Vertigo tour concludes in Hawaii

Photo by Ruth Barohn/

(Click on the above photo to see a slideshow of photos from the Honolulu show by Ruth Barohn/

We’ve heard from our staff and friends who attended the final show of the Vertigo Tour in Honolulu, Hawaii. Everyone reports it was a fabulous show — perfect in every way. Our first report from our I-Wanna-Blog-for-U2log contest winner, Tim Nafus, was a text message before the show that read “So many red shirts, it’s like being at a Cardinals’ game.” Funny, Tim. Tim will be enjoying some time in Hawaii before he gets down to the business of providing a proper report of the show for us. In the meantime, we offer some great photos of the show from Ruth Barohn and dish on who from the celebrity world was in attendance.

The mix desk saw the likes of Kid Rock, Pierce Brosnan, Billie Joe Armstrong (Green Day) and his family, Scott Ian (Anthrax), and someone who “may or may not be one of the Red Hot Chili Peppers.” In the guest seats were Ben Affleck, Bill and Melinda Gates, Susan Buffett, Bobby Shriver, Mira Sorvino, and the cast of the television show “Lost,” including Evangeline Lilly, Dominic Monaghan, Terry O’Quinn, Josh Holloway, and Ian Cusick. Jeremy Piven of “Entourage” was the only celeb spotted inside the ellipse.

For the final Vertigo show, there were special guest appearances in the forms of Billie Joe Armstrong of Green Day joining U2 for “The Saints Are Coming,” and Eddie Vedder and Mike McCready of Pearl Jam joining the band for a performance of Neil Young’s “Rockin’ in the Free World.”

The final word of the tour came from Larry Mullen Jr., who was left alone on stage as the band concluded “All I Want Is You.” Larry thanked the audience for coming and said, “See you real soon,” leaving fans wondering if U2 will be performing concerts again sooner than anyone might expect.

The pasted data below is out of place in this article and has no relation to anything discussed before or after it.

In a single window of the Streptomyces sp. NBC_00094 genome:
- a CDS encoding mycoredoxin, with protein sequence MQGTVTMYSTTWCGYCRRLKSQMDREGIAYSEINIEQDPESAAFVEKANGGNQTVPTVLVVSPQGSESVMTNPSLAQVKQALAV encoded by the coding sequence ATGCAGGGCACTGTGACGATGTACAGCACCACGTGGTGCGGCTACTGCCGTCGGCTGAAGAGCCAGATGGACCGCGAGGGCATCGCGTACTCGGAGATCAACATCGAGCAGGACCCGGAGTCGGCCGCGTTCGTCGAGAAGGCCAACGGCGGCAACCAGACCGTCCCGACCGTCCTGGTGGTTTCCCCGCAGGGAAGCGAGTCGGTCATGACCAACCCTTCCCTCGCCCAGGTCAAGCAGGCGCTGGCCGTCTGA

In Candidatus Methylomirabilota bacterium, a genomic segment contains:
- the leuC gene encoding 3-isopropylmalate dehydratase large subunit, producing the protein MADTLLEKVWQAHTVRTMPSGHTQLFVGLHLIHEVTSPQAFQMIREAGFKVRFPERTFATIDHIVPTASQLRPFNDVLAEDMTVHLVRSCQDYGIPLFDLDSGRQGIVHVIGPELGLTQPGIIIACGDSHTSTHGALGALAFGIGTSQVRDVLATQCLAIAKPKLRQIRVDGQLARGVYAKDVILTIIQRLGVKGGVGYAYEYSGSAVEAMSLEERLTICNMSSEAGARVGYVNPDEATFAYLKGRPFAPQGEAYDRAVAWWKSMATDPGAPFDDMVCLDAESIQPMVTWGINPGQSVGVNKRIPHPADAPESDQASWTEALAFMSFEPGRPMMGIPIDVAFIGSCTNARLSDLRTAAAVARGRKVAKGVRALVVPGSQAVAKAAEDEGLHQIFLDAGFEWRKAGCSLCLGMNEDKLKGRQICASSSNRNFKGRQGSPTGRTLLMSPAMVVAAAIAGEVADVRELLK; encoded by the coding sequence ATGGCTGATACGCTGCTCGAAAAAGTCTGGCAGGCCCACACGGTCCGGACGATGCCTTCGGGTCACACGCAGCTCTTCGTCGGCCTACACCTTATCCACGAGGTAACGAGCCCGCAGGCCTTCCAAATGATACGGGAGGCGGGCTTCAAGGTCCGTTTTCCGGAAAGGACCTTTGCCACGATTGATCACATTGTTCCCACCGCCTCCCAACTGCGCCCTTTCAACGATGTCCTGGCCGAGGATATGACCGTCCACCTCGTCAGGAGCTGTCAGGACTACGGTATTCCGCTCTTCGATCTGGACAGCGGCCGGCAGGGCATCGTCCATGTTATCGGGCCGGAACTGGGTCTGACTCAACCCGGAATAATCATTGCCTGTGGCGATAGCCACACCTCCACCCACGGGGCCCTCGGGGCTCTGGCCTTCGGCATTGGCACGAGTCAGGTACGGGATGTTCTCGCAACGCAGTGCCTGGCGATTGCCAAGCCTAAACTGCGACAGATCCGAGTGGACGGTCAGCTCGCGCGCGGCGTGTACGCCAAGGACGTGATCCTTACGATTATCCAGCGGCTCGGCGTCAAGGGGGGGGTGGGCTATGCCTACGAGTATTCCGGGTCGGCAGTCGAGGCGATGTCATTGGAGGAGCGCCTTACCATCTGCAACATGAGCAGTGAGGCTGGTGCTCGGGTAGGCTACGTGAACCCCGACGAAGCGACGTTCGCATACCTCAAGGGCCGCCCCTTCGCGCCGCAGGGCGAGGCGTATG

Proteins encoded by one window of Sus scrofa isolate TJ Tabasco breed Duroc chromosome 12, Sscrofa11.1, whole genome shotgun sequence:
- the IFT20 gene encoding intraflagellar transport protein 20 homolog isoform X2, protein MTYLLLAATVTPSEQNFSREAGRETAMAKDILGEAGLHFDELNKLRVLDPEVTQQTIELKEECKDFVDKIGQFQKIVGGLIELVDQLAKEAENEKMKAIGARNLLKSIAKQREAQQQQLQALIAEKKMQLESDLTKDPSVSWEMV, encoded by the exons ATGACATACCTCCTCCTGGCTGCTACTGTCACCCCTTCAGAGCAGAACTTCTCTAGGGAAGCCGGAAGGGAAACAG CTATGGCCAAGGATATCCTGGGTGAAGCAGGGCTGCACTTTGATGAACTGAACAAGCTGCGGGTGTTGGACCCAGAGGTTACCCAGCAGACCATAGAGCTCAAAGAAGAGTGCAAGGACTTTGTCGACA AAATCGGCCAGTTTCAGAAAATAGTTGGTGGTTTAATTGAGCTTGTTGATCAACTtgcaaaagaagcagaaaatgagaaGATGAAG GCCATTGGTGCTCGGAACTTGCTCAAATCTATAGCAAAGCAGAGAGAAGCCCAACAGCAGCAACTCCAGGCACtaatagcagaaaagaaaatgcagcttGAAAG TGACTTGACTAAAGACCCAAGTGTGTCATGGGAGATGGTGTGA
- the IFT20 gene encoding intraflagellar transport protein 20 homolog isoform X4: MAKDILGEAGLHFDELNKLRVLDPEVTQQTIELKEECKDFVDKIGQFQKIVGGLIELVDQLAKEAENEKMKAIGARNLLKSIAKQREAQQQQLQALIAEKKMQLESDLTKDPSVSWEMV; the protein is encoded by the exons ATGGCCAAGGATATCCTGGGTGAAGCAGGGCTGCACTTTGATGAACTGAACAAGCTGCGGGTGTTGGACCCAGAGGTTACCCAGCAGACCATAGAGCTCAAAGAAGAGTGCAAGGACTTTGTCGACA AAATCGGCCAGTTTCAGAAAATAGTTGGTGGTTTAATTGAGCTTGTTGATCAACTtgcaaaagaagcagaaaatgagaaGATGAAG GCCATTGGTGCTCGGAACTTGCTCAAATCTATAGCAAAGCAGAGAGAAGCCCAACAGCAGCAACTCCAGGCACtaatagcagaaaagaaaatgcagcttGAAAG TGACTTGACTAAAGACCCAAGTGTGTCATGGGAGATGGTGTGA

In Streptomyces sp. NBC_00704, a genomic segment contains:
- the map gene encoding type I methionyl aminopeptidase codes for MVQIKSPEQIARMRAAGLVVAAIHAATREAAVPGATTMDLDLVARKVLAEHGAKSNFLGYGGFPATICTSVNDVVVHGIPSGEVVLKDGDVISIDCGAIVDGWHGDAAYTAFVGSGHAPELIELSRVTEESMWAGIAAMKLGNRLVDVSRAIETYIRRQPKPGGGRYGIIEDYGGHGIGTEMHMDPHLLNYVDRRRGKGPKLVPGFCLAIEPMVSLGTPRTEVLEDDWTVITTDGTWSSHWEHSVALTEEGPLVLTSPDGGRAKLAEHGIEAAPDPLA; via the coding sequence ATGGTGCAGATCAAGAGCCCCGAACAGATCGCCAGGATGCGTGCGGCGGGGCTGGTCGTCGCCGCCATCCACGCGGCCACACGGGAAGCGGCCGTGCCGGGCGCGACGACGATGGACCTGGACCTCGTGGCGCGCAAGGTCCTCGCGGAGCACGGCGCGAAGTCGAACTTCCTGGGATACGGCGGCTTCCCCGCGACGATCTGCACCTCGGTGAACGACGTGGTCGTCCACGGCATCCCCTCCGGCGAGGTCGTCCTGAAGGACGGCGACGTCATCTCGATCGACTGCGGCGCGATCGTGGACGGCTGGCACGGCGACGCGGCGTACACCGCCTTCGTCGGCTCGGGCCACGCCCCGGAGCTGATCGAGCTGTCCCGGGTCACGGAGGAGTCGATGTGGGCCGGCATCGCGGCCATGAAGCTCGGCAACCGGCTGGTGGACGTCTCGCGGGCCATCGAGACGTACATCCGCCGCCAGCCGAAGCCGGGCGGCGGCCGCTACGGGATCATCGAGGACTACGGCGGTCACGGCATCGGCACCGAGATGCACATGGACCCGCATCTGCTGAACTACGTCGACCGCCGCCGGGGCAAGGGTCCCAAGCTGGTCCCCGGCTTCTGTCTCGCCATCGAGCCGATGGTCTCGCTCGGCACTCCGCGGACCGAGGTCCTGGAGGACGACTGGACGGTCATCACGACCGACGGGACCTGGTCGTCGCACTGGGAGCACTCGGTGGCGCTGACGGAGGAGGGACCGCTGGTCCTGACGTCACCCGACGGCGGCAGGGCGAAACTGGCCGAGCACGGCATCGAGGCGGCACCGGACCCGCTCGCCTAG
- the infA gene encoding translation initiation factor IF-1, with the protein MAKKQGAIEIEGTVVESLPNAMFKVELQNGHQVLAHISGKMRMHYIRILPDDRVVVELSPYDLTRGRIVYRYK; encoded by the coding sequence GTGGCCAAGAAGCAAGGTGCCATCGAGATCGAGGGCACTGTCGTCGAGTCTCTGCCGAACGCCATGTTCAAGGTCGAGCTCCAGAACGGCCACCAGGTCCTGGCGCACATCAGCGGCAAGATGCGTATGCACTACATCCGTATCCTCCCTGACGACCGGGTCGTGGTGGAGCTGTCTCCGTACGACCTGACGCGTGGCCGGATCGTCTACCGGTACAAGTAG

Rubin and Fidelman to engineer new U2 album this September

You may remember our previous discussion on Rick Rubin and how you’d feel about him producing their next album. Well, all those in favour may find a little surprise, spoiler and delight in the following article discussing Wisconsin-based band the Robins. Seems our gut feeling was right once again.

Overseeing the album is Greg Fidelman, an engineer/producer who worked with Rick Rubin on albums for the Red Hot Chili Peppers, System of a Down and Audioslave. The Robins and Fidelman will be ensconced at Sound City studio in Van Nuys (the same place where Nirvana made “Nevermind” and Tom Petty made “Wildflowers” and “Damn the Torpedoes”) through the end of the month and again in October.

Why not September? Because Fidelman and Rubin have to go to London to engineer tracks for U2’s upcoming album at Abbey Road Studios.

Let’s play “guess the new album title”. Oh, and thumbs up to the Robins.

Rock Werchter: The Who in the Attic with a couple of Kooks

In the Attic portable studio and cinema It’s been a very long time since there was an update in the Transit section. I suppose it could be blamed on the gig overdose we had after the full U2 tour, or the lack of funds as a result. But none of this is true. It’s not that we haven’t been out much, we just haven’t written about it.

Yesterday, however, we were lucky enough to be at Rock Werchter. The lineup of the festival is pretty impressive with the Red Hot Chili Peppers, Depeche Mode, Muse, Live, Scissor Sisters, The Who, Placebo, Franz Ferdinand, the Arctic Monkeys, the Kaiser Chiefs and another favourite of ours, Sigur Rós.

We kicked it off with a little Editors and Clap Your Hands Say Yeah! (go buy their album, it rocks!) and gradually drifted towards Muse and The Who. Mindblowing, a bouncing audience, swinging guitars, arms and microphones. Strictly no crowd surfing at Rock Werchter, yeah, right.

The Who? Aren’t they, like, old? Greying geezers talking about My Generation? Damn right. And these icons of rock are the ones toting cutting edge technology which is worth a mention. Mouthwatering to us techno geeks.

Insert a mobile home studio, a satelite uplink and a website which offers streaming video technology at the little cost of $.99 to charity per session. Throw in an aging rock star, say, Pete Townshend and his girlfriend Rachel Fuller. Then add some very diverse guests, randomly picked up from around festival sites. The result is a webcast that borders on reality tv, talk show and just plain old entertainment with a spontaneity that you just seldom see on television anymore.

Last night saw a band called The Kooks in their studio, which set off some jamming between them and Pete Townsehend and eventually resulted in Rachel Fuller and co presenter Mikey Cuthbert breaking out in Bowie’s Kooks. And maybe then that’s the best way to sum it up. A couple of kooks, enjoying themselves, on the road, from the road with a flurry of guests that make these webcasts well worth the $.99 you have to pay for them.